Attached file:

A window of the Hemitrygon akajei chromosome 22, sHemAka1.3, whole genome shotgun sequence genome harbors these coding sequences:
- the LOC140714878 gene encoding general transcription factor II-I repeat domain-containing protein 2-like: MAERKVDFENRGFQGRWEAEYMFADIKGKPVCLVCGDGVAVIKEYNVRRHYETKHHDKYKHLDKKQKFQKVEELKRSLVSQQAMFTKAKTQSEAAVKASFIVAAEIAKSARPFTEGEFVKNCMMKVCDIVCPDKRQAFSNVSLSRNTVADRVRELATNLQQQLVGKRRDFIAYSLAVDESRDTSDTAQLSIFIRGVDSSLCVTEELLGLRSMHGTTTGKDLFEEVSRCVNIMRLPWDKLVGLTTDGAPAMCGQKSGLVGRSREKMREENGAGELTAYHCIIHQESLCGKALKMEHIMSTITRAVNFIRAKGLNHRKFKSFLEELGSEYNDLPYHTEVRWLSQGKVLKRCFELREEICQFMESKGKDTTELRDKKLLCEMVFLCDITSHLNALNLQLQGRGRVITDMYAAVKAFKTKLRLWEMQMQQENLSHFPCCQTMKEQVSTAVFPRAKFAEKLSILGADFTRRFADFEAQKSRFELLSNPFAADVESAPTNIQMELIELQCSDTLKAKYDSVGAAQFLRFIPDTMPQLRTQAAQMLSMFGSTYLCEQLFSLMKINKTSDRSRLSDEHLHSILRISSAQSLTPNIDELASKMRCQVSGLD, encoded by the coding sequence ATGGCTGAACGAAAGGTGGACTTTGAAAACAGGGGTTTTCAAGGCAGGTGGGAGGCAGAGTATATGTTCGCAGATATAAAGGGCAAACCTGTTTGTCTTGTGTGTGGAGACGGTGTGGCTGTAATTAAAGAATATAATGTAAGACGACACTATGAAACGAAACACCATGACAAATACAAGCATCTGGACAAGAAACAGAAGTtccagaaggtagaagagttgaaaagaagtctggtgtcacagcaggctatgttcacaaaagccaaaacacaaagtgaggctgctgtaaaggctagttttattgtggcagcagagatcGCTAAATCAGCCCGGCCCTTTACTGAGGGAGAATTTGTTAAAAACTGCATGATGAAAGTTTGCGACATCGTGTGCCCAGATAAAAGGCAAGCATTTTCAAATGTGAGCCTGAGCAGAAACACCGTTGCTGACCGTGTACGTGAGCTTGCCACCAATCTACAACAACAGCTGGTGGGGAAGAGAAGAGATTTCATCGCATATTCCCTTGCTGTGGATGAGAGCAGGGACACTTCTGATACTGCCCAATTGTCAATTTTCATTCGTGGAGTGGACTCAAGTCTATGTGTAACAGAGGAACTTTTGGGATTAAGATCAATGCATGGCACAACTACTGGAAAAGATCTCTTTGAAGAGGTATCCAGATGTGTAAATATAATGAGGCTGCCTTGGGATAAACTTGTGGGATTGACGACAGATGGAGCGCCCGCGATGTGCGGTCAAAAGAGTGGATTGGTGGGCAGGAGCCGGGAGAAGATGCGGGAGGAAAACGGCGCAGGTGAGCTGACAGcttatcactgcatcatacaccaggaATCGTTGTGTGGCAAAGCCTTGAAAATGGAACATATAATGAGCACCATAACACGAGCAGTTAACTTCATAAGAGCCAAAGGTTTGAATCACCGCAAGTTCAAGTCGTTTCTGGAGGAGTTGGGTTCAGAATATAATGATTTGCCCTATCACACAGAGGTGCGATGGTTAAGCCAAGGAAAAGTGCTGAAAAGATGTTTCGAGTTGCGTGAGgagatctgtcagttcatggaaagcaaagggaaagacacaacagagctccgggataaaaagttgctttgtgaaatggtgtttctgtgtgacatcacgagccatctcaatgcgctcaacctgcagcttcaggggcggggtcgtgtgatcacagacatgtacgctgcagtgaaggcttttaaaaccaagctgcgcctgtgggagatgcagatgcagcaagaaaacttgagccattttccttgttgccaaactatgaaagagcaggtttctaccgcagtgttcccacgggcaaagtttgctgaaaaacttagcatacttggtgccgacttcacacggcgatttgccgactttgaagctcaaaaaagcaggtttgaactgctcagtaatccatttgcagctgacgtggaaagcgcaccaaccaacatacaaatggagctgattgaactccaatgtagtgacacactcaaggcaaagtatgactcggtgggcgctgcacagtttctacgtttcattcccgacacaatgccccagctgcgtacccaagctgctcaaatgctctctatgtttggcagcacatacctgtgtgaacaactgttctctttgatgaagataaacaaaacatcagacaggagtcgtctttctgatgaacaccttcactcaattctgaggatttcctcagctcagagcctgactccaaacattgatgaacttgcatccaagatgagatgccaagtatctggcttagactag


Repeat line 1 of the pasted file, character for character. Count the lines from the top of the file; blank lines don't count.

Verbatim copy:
A window of the Hemitrygon akajei chromosome 22, sHemAka1.3, whole genome shotgun sequence genome harbors these coding sequences: